SKIN GRAFT FAILURE IS PREDICTED BY WAIST–HIP RATIO: A MARKER FOR METABOLIC SYNDROME


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Abstract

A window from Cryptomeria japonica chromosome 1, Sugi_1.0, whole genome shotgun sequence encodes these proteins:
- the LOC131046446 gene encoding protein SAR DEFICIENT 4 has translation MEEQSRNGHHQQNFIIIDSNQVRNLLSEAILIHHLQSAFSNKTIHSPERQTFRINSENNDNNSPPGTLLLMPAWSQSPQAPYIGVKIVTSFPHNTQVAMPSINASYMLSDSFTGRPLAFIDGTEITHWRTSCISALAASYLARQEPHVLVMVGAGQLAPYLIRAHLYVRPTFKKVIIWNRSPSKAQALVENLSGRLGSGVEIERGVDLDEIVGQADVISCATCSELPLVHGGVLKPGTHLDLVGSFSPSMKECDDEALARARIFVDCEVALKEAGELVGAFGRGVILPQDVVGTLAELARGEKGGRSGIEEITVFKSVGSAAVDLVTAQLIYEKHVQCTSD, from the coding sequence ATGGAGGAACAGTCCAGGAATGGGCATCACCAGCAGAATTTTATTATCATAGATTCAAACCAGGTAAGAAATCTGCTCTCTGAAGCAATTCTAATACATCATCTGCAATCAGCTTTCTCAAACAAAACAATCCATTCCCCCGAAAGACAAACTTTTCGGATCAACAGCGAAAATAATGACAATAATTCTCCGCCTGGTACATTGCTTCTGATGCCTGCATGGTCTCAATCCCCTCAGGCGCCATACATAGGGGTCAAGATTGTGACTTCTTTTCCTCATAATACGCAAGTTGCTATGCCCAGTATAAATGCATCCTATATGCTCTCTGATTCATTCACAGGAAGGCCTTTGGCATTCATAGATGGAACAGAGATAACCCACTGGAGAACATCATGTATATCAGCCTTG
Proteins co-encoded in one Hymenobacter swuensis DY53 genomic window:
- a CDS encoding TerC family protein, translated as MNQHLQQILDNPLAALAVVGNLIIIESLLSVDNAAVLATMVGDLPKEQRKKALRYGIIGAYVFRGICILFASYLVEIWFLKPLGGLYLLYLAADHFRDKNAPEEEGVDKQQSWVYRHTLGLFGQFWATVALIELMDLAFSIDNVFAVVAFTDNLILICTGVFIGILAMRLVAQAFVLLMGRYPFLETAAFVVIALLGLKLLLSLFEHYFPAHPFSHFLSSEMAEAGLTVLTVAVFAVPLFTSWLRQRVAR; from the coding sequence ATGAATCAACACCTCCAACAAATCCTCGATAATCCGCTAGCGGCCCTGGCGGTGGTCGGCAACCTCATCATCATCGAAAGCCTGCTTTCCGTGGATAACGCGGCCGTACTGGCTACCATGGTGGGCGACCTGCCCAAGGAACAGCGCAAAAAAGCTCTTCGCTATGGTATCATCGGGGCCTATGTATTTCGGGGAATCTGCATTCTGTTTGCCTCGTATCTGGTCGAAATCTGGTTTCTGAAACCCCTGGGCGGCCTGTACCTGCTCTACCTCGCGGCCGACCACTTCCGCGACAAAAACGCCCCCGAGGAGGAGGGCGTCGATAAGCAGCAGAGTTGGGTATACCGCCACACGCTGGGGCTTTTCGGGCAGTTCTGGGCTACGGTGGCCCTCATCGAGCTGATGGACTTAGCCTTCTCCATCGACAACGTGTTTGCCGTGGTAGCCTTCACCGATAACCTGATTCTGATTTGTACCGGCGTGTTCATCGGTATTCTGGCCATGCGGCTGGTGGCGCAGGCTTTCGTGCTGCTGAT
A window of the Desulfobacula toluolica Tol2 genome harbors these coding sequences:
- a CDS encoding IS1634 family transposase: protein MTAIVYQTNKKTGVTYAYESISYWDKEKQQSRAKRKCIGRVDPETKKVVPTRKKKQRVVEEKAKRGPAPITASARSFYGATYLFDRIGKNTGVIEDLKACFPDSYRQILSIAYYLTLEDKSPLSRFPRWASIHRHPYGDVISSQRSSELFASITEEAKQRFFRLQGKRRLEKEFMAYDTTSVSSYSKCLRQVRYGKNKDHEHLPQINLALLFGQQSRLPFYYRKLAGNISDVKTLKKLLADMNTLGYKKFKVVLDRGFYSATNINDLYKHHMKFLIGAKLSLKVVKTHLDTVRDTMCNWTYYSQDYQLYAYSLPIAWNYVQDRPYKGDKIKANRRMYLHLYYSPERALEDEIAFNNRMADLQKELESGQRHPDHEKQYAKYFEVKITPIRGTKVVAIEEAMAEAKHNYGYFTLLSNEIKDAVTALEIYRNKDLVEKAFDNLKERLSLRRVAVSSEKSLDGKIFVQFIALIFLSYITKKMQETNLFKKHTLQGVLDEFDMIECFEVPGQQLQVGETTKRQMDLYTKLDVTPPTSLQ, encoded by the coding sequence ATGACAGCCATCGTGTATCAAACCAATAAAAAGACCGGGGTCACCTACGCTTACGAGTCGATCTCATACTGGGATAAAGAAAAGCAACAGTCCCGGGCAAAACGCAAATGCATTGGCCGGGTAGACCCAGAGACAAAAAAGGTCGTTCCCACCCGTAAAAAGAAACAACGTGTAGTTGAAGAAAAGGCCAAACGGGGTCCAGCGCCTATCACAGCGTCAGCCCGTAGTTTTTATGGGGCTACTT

BackgroundObesity is recognized as a risk factor for wound healing problems in surgery, but the reason for this increased risk is unclear. It is now recognized that truncal obesity, as measured by either the waist circumference or the waist–hip ratio (WHR), is a strong risk factor for an array of metabolic problems termed ‘metabolic syndrome’. It was suggested that increased WHR would be a sensitive marker of obesity-related wound healing impairment and therefore would predict skin graft failure.MethodConsecutive patients undergoing full-thickness skin graft of the head and neck region in a private practice setting were enrolled prospectively. The body mass index and WHR were recorded at the time of surgery and skin graft take was assessed at 1–2 weeks.ResultsThere was a strong correlation between increased WHR and graft failure; all four patients in the study having a WHR greater than 1 showed partial or total graft loss compared with only one patient having a 10% loss in the remainder (r = −0.76, P = 0.002).ConclusionThere is a strong correlation between truncal obesity as measured by the WHR and skin graft failure. WHR or waist circumference should be considered as a preoperative assessment tool in identifying patients at risk of surgical complications.

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